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J Anim Sci. 1991 Jun;69(6):2294-302.

Escape protein for beef cows: III. Performance of lactating beef cows grazing smooth brome or big bluestem.

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University of Nebraska, Lincoln 68583-0908.


Grazing trials were conducted utilizing individually supplemented lactating beef cows in a 2-yr study to determine the effect of supplemental escape protein (EP) on cow/calf performance during the active growth periods of smooth brome and big bluestem. Graded levels (0, .11, .23, and .34 kg of EP/animal from an equal-protein-basis mixture of blood meal and corn gluten meal were offered daily, replacing corn starch and molasses, which was used as the energy control. All cows received 582 g of supplemental DM/d. Analyses for the smooth brome study indicated a cubic response (P less than .05) to milk production and calf daily gain. No response to EP supplementation (P greater than .10) was observed for the big bluestem study. Analysis of esophageal extrusa samples collected throughout the grazing seasons for both years demonstrated that quality of forage selected by the animal decreased as the trial progressed. Using a 16-h modified dacron bag technique that did not adjust for microbial attachment, protein escaping degradation for smooth brome and big bluestem was estimated to range from 7.0 to 14.5% and 22.2 to 30.3%, respectively. There was limited response to a moderate level of EP supplementation of lactating cows grazing smooth brome, but calf gains were depressed by both the low and the high levels of EP. Lactating cows grazing big bluestem did not respond to EP supplementation, but added energy supplement depressed calf gains.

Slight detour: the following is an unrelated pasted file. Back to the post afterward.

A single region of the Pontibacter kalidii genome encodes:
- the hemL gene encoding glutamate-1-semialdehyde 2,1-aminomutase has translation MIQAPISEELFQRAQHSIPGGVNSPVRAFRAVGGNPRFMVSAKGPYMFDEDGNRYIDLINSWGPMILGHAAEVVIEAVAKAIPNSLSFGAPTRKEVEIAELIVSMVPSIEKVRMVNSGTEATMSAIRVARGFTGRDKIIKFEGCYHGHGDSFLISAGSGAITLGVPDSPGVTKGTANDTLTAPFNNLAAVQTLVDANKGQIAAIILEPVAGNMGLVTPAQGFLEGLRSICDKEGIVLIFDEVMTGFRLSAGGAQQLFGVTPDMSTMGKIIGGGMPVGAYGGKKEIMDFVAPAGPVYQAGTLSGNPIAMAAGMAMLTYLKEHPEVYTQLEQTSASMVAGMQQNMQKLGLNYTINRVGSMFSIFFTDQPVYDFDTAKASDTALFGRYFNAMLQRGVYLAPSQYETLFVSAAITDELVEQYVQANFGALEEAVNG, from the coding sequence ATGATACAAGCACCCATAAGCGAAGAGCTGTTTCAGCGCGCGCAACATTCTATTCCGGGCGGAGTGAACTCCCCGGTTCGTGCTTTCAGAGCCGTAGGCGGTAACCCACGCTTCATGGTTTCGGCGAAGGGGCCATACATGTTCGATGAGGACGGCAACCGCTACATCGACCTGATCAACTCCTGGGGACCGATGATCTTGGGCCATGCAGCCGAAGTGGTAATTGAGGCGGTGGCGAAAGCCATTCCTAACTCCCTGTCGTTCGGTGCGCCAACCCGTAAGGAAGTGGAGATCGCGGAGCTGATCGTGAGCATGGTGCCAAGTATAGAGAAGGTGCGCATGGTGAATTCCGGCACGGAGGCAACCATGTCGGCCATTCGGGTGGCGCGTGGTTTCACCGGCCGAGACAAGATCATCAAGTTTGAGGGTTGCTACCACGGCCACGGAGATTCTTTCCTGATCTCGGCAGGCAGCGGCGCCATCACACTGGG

[Indexed for MEDLINE]

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